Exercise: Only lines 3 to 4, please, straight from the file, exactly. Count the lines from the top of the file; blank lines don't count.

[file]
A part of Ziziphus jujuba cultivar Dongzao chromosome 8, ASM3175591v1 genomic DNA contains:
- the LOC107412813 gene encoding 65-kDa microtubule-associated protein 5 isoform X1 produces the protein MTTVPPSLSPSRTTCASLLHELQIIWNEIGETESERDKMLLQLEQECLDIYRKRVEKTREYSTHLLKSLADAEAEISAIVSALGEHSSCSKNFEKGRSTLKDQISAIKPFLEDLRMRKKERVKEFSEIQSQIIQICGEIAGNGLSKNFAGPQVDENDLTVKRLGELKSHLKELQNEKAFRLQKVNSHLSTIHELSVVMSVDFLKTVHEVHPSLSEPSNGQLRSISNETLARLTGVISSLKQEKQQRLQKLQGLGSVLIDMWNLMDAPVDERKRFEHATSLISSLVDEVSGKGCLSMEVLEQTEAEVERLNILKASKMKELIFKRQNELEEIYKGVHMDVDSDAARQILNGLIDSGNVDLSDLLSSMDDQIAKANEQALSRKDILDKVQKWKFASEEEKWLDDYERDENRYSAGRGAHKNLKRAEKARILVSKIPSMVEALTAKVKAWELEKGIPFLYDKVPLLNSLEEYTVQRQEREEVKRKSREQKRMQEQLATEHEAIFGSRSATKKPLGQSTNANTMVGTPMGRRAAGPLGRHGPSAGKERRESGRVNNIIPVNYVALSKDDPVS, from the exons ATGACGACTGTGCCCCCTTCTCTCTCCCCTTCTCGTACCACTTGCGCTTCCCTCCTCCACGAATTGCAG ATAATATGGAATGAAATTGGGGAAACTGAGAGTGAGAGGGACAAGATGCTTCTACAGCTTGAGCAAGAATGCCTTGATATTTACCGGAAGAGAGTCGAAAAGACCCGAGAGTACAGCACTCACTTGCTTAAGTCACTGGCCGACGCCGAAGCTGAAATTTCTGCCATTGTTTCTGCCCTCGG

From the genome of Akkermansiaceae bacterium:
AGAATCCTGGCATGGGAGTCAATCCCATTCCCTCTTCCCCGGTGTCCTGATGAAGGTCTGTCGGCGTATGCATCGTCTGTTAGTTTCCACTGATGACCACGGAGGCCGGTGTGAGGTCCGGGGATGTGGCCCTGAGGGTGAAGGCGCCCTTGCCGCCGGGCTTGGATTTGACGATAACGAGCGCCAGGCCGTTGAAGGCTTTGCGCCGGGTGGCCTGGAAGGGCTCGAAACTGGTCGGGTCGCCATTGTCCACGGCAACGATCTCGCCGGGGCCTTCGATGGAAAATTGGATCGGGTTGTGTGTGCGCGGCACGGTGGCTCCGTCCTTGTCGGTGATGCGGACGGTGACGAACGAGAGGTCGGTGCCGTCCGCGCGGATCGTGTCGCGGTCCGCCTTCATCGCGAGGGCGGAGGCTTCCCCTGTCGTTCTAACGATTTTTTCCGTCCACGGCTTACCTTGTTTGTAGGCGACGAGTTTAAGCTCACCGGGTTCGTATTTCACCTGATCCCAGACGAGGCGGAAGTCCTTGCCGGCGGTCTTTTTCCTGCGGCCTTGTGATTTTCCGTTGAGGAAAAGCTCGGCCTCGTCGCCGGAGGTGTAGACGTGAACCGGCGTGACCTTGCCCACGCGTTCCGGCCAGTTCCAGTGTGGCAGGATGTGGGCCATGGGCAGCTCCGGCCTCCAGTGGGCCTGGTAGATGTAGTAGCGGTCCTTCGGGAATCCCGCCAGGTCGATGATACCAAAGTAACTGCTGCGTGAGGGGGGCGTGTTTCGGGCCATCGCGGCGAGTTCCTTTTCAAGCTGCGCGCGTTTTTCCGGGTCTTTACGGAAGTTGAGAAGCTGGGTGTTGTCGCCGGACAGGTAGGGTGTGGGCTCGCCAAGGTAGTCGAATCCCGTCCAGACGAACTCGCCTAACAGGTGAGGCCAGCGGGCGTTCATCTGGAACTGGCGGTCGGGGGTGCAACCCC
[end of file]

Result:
From the genome of Akkermansiaceae bacterium:
AGAATCCTGGCATGGGAGTCAATCCCATTCCCTCTTCCCCGGTGTCCTGATGAAGGTCTGTCGGCGTATGCATCGTCTGTTAGTTTCCACTGATGACCACGGAGGCCGGTGTGAGGTCCGGGGATGTGGCCCTGAGGGTGAAGGCGCCCTTGCCGCCGGGCTTGGATTTGACGATAACGAGCGCCAGGCCGTTGAAGGCTTTGCGCCGGGTGGCCTGGAAGGGCTCGAAACTGGTCGGGTCGCCATTGTCCACGGCAACGATCTCGCCGGGGCCTTCGATGGAAAATTGGATCGGGTTGTGTGTGCGCGGCACGGTGGCTCCGTCCTTGTCGGTGATGCGGACGGTGACGAACGAGAGGTCGGTGCCGTCCGCGCGGATCGTGTCGCGGTCCGCCTTCATCGCGAGGGCGGAGGCTTCCCCTGTCGTTCTAACGATTTTTTCCGTCCACGGCTTACCTTGTTTGTAGGCGACGAGTTTAAGCTCACCGGGTTCGTATTTCACCTGATCCCAGACGAGGCGGAAGTCCTTGCCGGCGGTCTTTTTCCTGCGGCCTTGTGATTTTCCGTTGAGGAAAAGCTCGGCCTCGTCGCCGGAGGTGTAGACGTGAACCGGCGTGACCTTGCCCACGCGTTCCGGCCAGTTCCAGTGTGGCAGGATGTGGGCCATGGGCAGCTCCGGCCTCCAGTGGGCCTGGTAGATGTAGTAGCGGTCCTTCGGGAATCCCGCCAGGTCGATGATACCAAAGTAACTGCTGCGTGAGGGGGGCGTGTTTCGGGCCATCGCGGCGAGTTCCTTTTCAAGCTGCGCGCGTTTTTCCGGGTCTTTACGGAAGTTGAGAAGCTGGGTGTTGTCGCCGGACAGGTAGGGTGTGGGCTCGCCAAGGTAGTCGAATCCCGTCCAGACGAACTCGCCTAACAGGTGAGGCCAGCGGGCGTTCATCTGGAACTGGCGGTCGGGGGTGCAACCCC